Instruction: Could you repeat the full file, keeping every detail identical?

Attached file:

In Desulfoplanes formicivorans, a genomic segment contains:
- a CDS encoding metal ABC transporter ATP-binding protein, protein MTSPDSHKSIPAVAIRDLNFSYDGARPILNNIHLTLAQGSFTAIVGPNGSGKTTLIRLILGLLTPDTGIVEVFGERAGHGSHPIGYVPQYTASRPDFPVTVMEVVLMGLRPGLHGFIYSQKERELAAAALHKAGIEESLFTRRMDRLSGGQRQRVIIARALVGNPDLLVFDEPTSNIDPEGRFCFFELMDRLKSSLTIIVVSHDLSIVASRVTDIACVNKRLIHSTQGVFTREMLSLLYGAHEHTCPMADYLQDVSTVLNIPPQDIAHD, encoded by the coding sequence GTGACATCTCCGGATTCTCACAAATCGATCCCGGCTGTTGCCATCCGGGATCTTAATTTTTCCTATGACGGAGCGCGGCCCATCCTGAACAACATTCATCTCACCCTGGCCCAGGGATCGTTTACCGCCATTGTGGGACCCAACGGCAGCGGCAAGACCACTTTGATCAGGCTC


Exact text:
In Desulfoplanes formicivorans, a genomic segment contains:
- a CDS encoding metal ABC transporter ATP-binding protein, protein MTSPDSHKSIPAVAIRDLNFSYDGARPILNNIHLTLAQGSFTAIVGPNGSGKTTLIRLILGLLTPDTGIVEVFGERAGHGSHPIGYVPQYTASRPDFPVTVMEVVLMGLRPGLHGFIYSQKERELAAAALHKAGIEESLFTRRMDRLSGGQRQRVIIARALVGNPDLLVFDEPTSNIDPEGRFCFFELMDRLKSSLTIIVVSHDLSIVASRVTDIACVNKRLIHSTQGVFTREMLSLLYGAHEHTCPMADYLQDVSTVLNIPPQDIAHD, encoded by the coding sequence GTGACATCTCCGGATTCTCACAAATCGATCCCGGCTGTTGCCATCCGGGATCTTAATTTTTCCTATGACGGAGCGCGGCCCATCCTGAACAACATTCATCTCACCCTGGCCCAGGGATCGTTTACCGCCATTGTGGGACCCAACGGCAGCGGCAAGACCACTTTGATCAGGCTC